By the numbers
Yesterday, Tyler was stressing about his next year of high school, in which he has to do the PSAT and all kinds of other tests. I asked him, "Are you likely to score high enough on any of these tests (PSAT, SAT, ACT, what-have-you) to get a scholarship?" No, he said. "Are you likely to do so badly on any of these tests that you might not get into the college of your choice?" No, he said. "Then quit worrying about them," I said. "For most people, the only question that matters when applying for college is, 'can your daddy write a check?' Now, if you want to get into Purdue Veterinary School or something, then, yeah, grades and scores matter, but for most people -- pfft.
We score our lives with numbers. Only a few of the numbers have a real impact on our lives. Some of the others can be used to play "mine is bigger than yours," but that's a perversion of their original intent. And of course, school administrators can fool you into trying to perform to a certain level so that they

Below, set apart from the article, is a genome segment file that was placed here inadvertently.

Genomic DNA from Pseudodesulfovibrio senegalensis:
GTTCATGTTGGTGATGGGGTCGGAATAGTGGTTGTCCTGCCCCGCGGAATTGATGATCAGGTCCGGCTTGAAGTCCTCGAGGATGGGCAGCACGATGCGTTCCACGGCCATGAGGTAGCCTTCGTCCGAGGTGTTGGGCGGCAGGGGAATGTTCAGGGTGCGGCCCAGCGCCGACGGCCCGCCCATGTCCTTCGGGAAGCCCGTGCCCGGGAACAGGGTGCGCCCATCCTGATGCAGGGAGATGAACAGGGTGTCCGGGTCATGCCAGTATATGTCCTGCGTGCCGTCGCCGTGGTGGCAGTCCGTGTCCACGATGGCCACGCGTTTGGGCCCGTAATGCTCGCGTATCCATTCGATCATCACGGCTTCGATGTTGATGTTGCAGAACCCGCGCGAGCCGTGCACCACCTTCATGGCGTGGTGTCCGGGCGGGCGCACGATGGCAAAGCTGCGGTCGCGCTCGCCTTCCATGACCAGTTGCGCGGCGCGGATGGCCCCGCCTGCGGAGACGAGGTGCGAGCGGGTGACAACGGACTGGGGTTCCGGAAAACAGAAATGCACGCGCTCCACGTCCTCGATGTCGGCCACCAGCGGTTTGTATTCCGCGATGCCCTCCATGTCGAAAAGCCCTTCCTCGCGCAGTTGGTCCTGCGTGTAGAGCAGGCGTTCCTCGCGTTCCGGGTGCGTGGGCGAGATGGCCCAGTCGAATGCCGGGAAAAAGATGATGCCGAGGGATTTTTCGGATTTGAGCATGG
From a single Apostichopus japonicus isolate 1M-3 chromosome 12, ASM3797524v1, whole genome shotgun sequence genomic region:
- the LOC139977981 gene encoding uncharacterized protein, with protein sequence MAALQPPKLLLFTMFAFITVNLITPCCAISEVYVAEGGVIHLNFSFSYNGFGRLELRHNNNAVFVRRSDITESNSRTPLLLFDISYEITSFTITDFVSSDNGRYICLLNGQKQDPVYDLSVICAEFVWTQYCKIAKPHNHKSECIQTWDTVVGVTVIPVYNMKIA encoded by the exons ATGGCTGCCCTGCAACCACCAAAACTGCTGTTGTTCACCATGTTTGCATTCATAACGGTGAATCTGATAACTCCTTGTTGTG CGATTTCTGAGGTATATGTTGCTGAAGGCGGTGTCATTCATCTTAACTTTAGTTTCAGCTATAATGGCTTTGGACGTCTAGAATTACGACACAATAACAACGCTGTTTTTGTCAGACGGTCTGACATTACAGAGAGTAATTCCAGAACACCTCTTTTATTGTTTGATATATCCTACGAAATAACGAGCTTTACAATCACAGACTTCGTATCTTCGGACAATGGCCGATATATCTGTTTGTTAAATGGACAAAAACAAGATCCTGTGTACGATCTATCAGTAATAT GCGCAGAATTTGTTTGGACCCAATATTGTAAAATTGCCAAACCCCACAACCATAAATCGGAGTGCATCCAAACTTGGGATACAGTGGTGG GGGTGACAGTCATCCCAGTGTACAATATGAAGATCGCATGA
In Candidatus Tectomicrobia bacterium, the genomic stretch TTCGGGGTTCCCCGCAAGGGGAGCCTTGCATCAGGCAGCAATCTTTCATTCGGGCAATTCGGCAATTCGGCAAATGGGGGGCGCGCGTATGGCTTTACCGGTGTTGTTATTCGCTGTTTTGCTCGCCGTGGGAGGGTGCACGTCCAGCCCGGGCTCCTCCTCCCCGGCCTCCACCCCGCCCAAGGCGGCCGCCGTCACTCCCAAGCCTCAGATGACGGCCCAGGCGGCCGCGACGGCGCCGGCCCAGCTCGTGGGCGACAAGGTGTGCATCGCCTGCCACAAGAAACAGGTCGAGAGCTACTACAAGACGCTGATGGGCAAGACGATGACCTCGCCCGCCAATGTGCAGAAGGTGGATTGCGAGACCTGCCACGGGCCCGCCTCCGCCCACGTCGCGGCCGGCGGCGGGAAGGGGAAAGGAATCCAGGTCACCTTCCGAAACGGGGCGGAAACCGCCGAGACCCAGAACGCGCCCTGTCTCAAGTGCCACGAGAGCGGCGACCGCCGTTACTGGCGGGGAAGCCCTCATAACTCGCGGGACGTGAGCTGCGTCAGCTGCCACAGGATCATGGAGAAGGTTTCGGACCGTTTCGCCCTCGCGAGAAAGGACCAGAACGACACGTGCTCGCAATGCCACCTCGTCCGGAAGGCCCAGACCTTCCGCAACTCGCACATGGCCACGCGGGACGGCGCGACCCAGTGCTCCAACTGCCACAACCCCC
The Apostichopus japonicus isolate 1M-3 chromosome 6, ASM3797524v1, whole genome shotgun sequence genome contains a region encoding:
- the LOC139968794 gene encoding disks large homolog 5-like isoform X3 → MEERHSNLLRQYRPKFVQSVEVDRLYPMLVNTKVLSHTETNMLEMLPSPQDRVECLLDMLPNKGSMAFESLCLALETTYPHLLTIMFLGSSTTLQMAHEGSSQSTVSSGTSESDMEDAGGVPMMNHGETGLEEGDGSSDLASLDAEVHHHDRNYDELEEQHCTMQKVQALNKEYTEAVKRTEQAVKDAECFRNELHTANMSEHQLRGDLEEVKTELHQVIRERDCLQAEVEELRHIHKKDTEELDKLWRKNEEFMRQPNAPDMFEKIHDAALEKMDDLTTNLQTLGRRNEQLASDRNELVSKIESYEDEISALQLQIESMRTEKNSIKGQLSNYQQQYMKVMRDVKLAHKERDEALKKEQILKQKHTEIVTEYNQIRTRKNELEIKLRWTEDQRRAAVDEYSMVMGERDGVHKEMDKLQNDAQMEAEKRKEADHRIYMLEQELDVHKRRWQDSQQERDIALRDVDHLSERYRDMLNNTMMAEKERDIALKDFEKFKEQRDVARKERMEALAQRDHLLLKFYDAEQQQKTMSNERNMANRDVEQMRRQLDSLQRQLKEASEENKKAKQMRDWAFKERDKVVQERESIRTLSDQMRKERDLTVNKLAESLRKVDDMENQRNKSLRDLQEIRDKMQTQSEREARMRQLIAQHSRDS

achieve something that matters to them. But none of these things should matter. Take the test. Do what you can do. But don't carry the burden of performance on your shoulders. You score what you score. Get a good night's sleep and move on.
It should be noted here that I am an excellent test-taker. My scores on various tests have
opened the occasional door for me. But they have also been misused
by both teachers and by peers to pigeon-hole me and treat me as something other than a real person. I've seen people break their hearts trying to get a particular score that didn't mean what the test-taker thought it did, and that broke my heart. I've seen people snub others because of their scores. And I've seen school personnel try to use scores of various types (particularly those on various psychological tests) to bully students and parents and avoid taking responsibility for their teaching and classroom management.
It's not that tests are bad. Tests are important for evaluating both teaching and learning. But scores matter a whole lot less than people think they do. And that can be a very freeing discovery for both test-takers and test-givers.